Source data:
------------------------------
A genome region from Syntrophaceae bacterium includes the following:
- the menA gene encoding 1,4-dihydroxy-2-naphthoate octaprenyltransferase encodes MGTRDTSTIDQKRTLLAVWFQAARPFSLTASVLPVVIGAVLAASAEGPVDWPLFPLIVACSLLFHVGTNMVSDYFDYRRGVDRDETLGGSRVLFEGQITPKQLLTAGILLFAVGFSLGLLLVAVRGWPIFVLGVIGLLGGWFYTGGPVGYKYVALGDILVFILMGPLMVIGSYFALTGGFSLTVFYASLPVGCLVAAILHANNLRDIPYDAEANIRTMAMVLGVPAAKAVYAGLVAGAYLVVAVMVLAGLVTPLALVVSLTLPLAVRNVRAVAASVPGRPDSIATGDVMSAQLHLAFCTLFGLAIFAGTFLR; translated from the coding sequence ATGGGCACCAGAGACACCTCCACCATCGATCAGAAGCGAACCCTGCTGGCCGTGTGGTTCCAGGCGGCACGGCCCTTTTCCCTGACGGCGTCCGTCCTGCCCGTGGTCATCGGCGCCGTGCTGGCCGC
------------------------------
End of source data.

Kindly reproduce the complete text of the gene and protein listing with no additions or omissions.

A genome region from Syntrophaceae bacterium includes the following:
- the menA gene encoding 1,4-dihydroxy-2-naphthoate octaprenyltransferase encodes MGTRDTSTIDQKRTLLAVWFQAARPFSLTASVLPVVIGAVLAASAEGPVDWPLFPLIVACSLLFHVGTNMVSDYFDYRRGVDRDETLGGSRVLFEGQITPKQLLTAGILLFAVGFSLGLLLVAVRGWPIFVLGVIGLLGGWFYTGGPVGYKYVALGDILVFILMGPLMVIGSYFALTGGFSLTVFYASLPVGCLVAAILHANNLRDIPYDAEANIRTMAMVLGVPAAKAVYAGLVAGAYLVVAVMVLAGLVTPLALVVSLTLPLAVRNVRAVAASVPGRPDSIATGDVMSAQLHLAFCTLFGLAIFAGTFLR; translated from the coding sequence ATGGGCACCAGAGACACCTCCACCATCGATCAGAAGCGAACCCTGCTGGCCGTGTGGTTCCAGGCGGCACGGCCCTTTTCCCTGACGGCGTCCGTCCTGCCCGTGGTCATCGGCGCCGTGCTGGCCGC